UPDATE: This story was edited to include a comment from Secretary of State Ed Buchanan.
Wyoming Secretary of State Ed Buchanan will leave office before the end of his term. Buchanan’s departure will trigger an appointment process to fill the role until January.
Buchanan announced in May he would not run for re-election to instead seek out a judicial opportunity. Gordon appointed Buchanan district court judge for the Eighth Judicial District in July.
Now, it appears, Gordon will be tasked with making another appointment — this time for a temporary secretary of state.
The governor’s office has not yet received a letter of resignation from Buchanan, according to Michael Pearlman, Gordon’s spokesperson. However, Buchanan will take the bench on Sept. 19, according to the district court. The Wyoming Constitution prohibits district court judges from holding other offices.
Buchanan confirmed he starts his new position on Sept. 19 and said his last day as secretary of state will be around Sept. 15.
The timeline appears to be a departure from plans shared by the governor’s office when it announced Buchanan’s appointment to the bench.
“Secretary Buchanan will remain in office to fulfill his forthcoming duties and ensure a smooth transition before taking the bench,” Gordon said in a press release.
However, Pearlman on Tuesday clarified that the press release “shouldn’t be interpreted to say that he was going to stay for the entirety of his term.”
The governor’s office did not know for certain Buchanan’s last day, Pearlman said.
“What we did know was that the secretary was going to stay in place through the primary election and to fulfill his duties with the canvassing board.”
Once Gordon receives Buchanan’s notice, it will trigger the appointment process. The governor “shall immediately notify in writing the chairman of the state central committee of the political party which the last incumbent represented at the time of his election,” per state statute.
Wyoming Republican Party Chairman Frank Eathorne must then call a meeting of the state central committee to be held no later than 15 days after he receives notice of the vacancy. At the meeting, the committee is required to select three candidates to put forth to the governor, who then has five days to make a selection.
The appointed person will remain in office until the winner of the general election is sworn in on the first Monday in January, who could be the same person. Such was the case with Buchanan, who won his election in 2018 after being appointed earlier that year in the wake of Ed Murray’s resignation.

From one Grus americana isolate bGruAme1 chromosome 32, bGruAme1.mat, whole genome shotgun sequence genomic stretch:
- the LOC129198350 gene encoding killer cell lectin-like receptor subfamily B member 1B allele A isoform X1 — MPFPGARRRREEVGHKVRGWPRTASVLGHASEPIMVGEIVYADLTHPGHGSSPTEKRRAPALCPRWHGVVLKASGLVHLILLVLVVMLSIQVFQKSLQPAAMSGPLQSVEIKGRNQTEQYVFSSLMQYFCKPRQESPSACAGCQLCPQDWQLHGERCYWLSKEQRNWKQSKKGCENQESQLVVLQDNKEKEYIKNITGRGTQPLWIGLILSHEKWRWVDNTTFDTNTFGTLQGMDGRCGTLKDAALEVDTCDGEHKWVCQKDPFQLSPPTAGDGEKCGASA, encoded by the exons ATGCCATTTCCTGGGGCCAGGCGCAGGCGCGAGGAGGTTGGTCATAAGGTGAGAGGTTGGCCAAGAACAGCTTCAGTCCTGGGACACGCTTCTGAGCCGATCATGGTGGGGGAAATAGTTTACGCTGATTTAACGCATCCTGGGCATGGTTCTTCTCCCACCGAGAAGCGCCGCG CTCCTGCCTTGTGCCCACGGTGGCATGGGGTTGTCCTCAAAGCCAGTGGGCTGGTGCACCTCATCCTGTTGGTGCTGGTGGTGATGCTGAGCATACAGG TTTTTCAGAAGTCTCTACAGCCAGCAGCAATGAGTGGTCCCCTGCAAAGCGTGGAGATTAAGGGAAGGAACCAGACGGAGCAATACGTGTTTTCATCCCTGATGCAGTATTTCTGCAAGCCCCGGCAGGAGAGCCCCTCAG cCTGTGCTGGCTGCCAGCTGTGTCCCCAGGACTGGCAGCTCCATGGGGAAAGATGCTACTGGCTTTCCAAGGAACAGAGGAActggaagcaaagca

Wyoming’s appointment process was the source of controversy and a legal battle when it was used in January to replace Jillian Balow after she resigned from her position as superintendent of public instruction. The way that appointment played out — which critics said violated the Wyoming Constitutional provision of “one-person, one-vote” — has spurred lawmakers to consider changing the process by creating a special election for certain vacancies. Should that bill succeed, the soonest it would go into effect would be some time next year, following the 2023 legislative session.
As lawmakers discussed that effort last week, Rep. Dan Zwonitzer (R-Cheyenne) noted that another statewide appointment was expected to happen “sometime in the next probably month,” a reference to Buchanan’s departure.
The temporary appointment will be short, but it will overlap with the general election in November — a critical time for the office which oversees Wyoming’s elections. Still, Buchanan is confident it will be a smooth transition because of election workers across the state.
“County clerks are true professionals at what they do. They’re the ones that run elections. So we will have all the support in place necessary to have a successful general election,” he said.
Buchanan’s time as secretary of state has been largely characterized by his efforts to educate Wyoming residents about the procedures in place to ensure election integrity and security.
His office also responded to heightened concerns about voter fraud by adding an enhanced audit to the 2022 primary election, which indicated zero issues across all 23 counties.
“No credible candidate for any office in Wyoming can say that Wyoming lacks election integrity,” Buchanan wrote in an op-ed in June.
Rep. Chuck Gray (R-Casper) ran a campaign heavy on that idea, however, and secured the Republican nomination against two opponents in the recent primary election. He faces no challenger in November.
Clarification: This story has been updated to clarify details regarding Gov. Mark Gordon’s announcement of Ed Buchanan’s appointment to the Eighth Judicial District. —Ed.